WASHINGTON – After years of bad press and scandals, Mark Zuckerberg is seeing his reputation improve in the fickle world of technology, thanks in large part to the increasingly unpredictable behavior of Elon Musk.
Always bubbling just below the surface, the on-again, off-again rivalry between Musk and Facebook creator Zuckerberg has boiled over with the launch of the Twitter Threads clone.
Meta’s new app has prompted the Tesla titan to sue Zuckerberg and unleash a series of malicious trolls on Twitter.
“It’s definitely unique to see two people, who are obviously terribly rich, get into these kinds of grudge matches,” said Andrew Selepak, an assistant professor of media at the University of Florida.
“But it seems a bit one-sided” with Musk clearly engaging in “childish behavior,” he added.
Any detailed account requires immersing yourself in the often arcane to-and-fro that takes place on social media.
An altercation began on Threads when the official account for fast food chain Wendy’s made a friendly mockery at Musk’s expense, which Zuckerberg tagged with a laughing emoji.
This quickly met the wrath of Tesla’s mercurial boss: “Zuck is a Cuck,” Musk wrote on Twitter, using a far-right-embraced slur to smear Zuckerberg as a shill for the establishment.
Musk then proposed “a literal penis-sizing contest.”
‘Learning is failing’
Zuckerberg has ignored the provocations, but he hasn’t always stayed out of the fray.
Two weeks ago, before the release of Threads, he offered, perhaps jokingly, to meet Musk for a bare-knuckle cage fight.
And in the hours after Threads was released, he took to Twitter for the first time in over a decade to post a popular Spider-Man meme pointing at another Spider-Man, a tacit acknowledgment that, yes, he had copied Twitter.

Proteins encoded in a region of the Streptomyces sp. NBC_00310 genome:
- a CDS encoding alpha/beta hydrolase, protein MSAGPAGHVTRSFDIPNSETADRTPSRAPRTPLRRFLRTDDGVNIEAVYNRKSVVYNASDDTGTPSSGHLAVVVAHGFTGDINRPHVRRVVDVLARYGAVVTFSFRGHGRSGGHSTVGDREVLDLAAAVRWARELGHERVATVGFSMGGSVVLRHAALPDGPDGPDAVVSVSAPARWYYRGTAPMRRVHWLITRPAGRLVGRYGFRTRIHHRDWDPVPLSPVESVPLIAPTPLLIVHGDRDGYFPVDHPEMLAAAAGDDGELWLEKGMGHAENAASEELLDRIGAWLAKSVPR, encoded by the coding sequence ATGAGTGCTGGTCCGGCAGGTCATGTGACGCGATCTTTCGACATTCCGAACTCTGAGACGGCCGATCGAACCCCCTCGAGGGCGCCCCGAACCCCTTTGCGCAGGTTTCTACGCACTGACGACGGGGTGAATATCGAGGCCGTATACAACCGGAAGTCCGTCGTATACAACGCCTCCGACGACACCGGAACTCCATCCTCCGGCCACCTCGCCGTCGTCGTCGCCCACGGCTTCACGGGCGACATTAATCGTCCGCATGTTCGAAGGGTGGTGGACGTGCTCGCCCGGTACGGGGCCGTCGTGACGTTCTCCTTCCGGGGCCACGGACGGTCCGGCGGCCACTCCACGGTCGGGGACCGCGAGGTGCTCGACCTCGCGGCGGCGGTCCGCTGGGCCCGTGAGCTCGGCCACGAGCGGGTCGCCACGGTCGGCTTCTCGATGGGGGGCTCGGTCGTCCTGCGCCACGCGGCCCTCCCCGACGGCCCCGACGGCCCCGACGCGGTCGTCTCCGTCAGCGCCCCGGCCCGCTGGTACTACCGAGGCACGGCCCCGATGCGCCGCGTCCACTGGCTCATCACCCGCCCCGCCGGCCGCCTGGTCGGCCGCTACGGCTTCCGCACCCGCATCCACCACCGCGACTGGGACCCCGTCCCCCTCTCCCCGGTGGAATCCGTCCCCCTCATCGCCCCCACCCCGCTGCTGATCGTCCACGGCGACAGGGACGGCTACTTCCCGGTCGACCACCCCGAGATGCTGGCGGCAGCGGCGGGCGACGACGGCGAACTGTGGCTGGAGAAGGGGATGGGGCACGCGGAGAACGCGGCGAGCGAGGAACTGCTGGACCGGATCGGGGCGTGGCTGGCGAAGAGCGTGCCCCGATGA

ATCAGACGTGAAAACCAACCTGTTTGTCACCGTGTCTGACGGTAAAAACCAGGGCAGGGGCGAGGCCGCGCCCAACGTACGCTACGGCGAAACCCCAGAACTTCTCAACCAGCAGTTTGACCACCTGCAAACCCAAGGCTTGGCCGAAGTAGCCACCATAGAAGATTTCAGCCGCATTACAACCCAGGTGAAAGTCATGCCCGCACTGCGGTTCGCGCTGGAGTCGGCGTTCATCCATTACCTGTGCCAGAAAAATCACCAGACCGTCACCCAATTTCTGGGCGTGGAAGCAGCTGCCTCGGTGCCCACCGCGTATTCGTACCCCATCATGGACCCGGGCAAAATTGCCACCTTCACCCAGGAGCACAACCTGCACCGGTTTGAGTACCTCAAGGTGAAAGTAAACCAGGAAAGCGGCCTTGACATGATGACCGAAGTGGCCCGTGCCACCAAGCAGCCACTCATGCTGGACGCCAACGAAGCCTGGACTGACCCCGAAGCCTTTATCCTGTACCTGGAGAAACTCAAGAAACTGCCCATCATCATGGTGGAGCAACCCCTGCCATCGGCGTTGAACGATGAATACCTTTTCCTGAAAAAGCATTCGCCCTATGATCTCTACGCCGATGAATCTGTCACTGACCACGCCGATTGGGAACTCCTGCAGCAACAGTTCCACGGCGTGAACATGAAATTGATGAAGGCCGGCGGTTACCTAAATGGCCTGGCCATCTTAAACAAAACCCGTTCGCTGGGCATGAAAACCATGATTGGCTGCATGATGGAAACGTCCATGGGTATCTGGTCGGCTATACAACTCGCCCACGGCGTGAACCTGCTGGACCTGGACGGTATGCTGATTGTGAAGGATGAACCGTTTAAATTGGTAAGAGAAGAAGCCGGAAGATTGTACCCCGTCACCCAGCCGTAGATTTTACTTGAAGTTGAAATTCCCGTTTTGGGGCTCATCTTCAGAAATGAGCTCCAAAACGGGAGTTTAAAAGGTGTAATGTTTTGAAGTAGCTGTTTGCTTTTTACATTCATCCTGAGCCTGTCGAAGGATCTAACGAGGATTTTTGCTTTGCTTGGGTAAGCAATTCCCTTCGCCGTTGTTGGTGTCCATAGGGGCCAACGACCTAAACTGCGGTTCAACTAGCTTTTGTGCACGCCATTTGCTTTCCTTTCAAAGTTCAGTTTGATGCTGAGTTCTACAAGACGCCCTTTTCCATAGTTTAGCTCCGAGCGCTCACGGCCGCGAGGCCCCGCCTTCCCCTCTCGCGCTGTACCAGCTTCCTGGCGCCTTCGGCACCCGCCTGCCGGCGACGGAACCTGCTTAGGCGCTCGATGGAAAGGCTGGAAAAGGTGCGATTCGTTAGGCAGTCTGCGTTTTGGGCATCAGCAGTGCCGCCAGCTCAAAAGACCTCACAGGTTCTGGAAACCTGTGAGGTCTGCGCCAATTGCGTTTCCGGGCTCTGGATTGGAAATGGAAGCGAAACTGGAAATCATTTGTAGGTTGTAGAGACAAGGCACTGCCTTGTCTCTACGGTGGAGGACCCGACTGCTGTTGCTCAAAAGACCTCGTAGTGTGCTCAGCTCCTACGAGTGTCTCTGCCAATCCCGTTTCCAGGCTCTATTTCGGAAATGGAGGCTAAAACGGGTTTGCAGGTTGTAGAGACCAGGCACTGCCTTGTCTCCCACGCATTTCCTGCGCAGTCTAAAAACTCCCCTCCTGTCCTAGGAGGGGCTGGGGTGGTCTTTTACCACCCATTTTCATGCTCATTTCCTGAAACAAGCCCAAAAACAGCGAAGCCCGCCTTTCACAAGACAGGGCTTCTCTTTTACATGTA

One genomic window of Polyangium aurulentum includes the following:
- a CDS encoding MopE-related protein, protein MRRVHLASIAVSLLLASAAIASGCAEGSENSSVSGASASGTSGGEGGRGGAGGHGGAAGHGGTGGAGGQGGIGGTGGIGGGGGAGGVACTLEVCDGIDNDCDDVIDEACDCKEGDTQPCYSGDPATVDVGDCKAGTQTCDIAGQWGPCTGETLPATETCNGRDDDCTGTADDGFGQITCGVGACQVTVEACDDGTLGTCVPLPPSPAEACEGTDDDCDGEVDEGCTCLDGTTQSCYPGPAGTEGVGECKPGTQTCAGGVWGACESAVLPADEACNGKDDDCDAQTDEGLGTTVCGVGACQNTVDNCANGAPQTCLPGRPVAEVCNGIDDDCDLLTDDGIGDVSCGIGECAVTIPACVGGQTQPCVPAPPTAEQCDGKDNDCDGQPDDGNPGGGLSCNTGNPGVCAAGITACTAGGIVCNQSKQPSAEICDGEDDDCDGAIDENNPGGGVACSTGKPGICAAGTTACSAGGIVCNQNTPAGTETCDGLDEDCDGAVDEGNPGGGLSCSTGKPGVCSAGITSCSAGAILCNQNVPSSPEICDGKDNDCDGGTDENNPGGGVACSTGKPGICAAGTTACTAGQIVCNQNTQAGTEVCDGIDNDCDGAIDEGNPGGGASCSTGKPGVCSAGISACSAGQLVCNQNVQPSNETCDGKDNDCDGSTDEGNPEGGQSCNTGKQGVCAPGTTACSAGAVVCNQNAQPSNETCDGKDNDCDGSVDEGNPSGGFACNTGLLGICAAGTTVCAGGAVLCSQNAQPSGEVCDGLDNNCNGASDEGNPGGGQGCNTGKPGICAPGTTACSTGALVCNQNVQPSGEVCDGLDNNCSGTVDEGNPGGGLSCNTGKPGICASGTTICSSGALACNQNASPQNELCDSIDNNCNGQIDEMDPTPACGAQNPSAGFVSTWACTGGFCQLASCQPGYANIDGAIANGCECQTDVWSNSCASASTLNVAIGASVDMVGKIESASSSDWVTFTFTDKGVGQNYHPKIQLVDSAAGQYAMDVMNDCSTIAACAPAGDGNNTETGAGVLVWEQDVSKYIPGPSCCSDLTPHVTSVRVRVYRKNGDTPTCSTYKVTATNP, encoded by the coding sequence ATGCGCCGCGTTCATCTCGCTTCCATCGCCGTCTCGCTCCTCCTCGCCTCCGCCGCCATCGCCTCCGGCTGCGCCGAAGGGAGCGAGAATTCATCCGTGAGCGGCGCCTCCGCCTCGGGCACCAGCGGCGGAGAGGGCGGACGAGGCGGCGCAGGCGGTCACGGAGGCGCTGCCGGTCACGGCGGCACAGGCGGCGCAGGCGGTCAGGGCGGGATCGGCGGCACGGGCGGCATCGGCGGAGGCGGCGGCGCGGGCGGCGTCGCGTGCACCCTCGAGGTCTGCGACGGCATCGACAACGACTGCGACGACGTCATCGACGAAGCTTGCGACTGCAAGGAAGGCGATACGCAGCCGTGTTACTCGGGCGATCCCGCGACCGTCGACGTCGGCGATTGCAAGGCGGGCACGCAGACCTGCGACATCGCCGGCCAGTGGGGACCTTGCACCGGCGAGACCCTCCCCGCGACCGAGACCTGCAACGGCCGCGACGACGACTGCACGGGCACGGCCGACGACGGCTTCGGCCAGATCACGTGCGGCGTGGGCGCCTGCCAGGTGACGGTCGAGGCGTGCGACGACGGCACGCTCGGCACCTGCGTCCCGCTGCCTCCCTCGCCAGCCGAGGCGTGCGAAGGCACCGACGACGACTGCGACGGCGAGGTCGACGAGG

Zuckerberg, who is 39, now cultivates a calmer image as the brawny big-tech wise man who practices martial arts and cares for his young daughters, all while generating huge profits.
“Part of learning is failing,” Zuckerberg recently told the Lex Fridman podcast.
“By the time you decide you’ll be too embarrassed to try something new, you won’t learn anything anymore,” he added.
Memories of the Cambridge Analytica scandal and Zuckerberg in front of US lawmakers to defend their company’s actions during the 2016 US election fade.
Even last year’s failure to do anything with VR, with billions of dollars written off and thousands of employees laid off, has faded from the headlines.
But Musk’s antics have helped rehabilitate the Facebook founder more than anything.
“These attacks by Musk have only helped Zuckerberg’s image,” said Rob Enderle, a tech industry analyst.
Bad ‘I can understand’
Threads were sent last week to Instagram’s 2.3 billion users (excluding Europe), and more than 100 million have signed up.
Those who praise Threads have often been those who have raised alarm over the years about Facebook, and especially the company’s close monitoring of users and relentless collection of personal data.
Threads, which does not yet display ads, is no different, and users are asked to give Meta permission to closely track them across the internet.
Those lawsuits have delayed the app’s launch in Europe, where new legislation limits Meta’s ability to track and share data across its family of platforms.
But for analyst Carolina Milanesi, a close observer of the industry, “at least I can understand the evil that is driven by profit, versus Twitter, which is just a selfish rich man with despicable ethical conduct.”
Bloody feuds in the tech industry aren’t new, with Apple icon Steve Jobs and Microsoft’s Steve Ballmer, for example, known for engaging in battles that would leave those on the other side remembering them for years.
“Balmer threw furniture away when people went to Google and there were certainly some interesting stories in the Netscape days (late 1990s), but this is crazy,” Enderle said.
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